The Yoke of Inauspicious Stars was disappointing. What could have been a pretty cool sci-fi story was smothered by a Romeo and Juliet bad adaptation, where every now and then poetic lines would enter the narrative in a rather awkward manner. I wish certain aspects of that world would have been further developed, particularly the link between the technicians and the miners – I never understood why or how it worked like that, so intensely.
Ambiguous Nature was ok. Mankind’s search for intelligent life and prime numbers being proof of such is not new. There was an interesting twist to it and the addition of a child character made things interesting as it usually does, but overall not a memorable story.
The Mandelbrot Bet was quite surprising. I am not sure if it was exactly believable – the communication part at least – and the ending was quite bleak but I especially loved the dialogues, the intonation of the entire conversations; it was a very engaging, personal dynamic that softened all the hard theory.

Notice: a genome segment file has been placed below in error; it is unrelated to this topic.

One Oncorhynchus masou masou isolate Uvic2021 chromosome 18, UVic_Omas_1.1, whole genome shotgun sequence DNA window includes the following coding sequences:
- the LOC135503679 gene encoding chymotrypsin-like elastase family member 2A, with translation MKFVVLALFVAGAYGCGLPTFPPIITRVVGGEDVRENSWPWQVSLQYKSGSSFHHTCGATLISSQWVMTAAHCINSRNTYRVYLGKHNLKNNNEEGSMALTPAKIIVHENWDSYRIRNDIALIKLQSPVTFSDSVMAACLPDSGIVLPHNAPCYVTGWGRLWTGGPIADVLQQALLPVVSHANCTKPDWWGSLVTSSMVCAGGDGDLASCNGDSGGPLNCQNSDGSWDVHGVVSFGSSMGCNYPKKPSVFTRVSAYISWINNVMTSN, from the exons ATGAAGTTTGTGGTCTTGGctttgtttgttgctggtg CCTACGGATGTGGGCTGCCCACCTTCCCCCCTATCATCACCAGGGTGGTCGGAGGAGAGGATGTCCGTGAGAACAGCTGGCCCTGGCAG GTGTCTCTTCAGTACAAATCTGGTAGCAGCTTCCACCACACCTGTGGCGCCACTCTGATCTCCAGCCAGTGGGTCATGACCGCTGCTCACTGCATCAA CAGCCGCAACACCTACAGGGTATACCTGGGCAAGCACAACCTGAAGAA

Recollection was so sad and so real. In a world where Alzheimer’s can be cured but the past’s memories cannot be restored, a man and his family struggle to deal with this new situation. The tension is palpable and you feel for everyone in the story.
So, the final verdict. This anthology started out really well for me and there were some true gems in there, as well as an abundance of food for thought. However, during most of the rest of the tales I felt a bit lost due to it being really hard sci-fi and/or the writing style in some of them being truly off putting.
I do believe there is something for everyone’s taste here, as it addresses a very wide range of the sci-fi scope.
In the end, I believe fans of hard sci-fi will enjoy this a lot more than I did. I however need more than interesting science to grab my interest. Unfortunately, too much of this anthology felt like info dump and not nearly enough engaging story weaving for my personal taste.
Disclaimer: I would like to thank the publisher and Netgalley for providing me a free copy of this book in exchange for my honest review.
Read from May 3rd to May 10th, 2016